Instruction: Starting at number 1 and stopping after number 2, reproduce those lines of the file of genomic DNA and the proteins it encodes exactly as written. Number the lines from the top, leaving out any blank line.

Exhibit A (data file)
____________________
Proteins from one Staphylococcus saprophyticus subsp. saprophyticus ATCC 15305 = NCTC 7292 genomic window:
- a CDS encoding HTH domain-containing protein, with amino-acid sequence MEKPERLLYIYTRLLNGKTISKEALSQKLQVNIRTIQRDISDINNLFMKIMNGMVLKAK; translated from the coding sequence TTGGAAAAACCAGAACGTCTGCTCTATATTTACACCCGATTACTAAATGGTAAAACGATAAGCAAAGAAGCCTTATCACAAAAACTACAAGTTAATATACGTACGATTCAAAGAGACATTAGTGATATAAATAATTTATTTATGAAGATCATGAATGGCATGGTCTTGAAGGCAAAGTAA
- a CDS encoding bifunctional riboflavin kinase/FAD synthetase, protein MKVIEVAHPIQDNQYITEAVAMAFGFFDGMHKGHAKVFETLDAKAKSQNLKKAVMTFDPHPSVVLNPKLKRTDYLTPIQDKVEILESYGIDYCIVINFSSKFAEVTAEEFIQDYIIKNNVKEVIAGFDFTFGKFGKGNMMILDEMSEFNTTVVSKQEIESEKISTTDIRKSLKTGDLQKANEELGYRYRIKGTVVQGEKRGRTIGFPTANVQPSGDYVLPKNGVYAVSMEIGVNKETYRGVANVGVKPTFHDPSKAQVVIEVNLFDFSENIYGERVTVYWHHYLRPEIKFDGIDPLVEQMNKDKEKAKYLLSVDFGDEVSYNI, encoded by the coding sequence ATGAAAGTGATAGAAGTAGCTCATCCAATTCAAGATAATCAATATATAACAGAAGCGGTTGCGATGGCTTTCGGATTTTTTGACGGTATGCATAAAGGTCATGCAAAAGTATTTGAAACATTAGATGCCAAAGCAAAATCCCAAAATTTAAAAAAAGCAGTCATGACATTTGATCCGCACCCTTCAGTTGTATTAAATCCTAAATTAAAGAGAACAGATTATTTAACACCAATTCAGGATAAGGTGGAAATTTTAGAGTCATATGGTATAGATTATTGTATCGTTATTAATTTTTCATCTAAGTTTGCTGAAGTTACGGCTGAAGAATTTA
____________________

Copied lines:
Proteins from one Staphylococcus saprophyticus subsp. saprophyticus ATCC 15305 = NCTC 7292 genomic window:
- a CDS encoding HTH domain-containing protein, with amino-acid sequence MEKPERLLYIYTRLLNGKTISKEALSQKLQVNIRTIQRDISDINNLFMKIMNGMVLKAK; translated from the coding sequence TTGGAAAAACCAGAACGTCTGCTCTATATTTACACCCGATTACTAAATGGTAAAACGATAAGCAAAGAAGCCTTATCACAAAAACTACAAGTTAATATACGTACGATTCAAAGAGACATTAGTGATATAAATAATTTATTTATGAAGATCATGAATGGCATGGTCTTGAAGGCAAAGTAA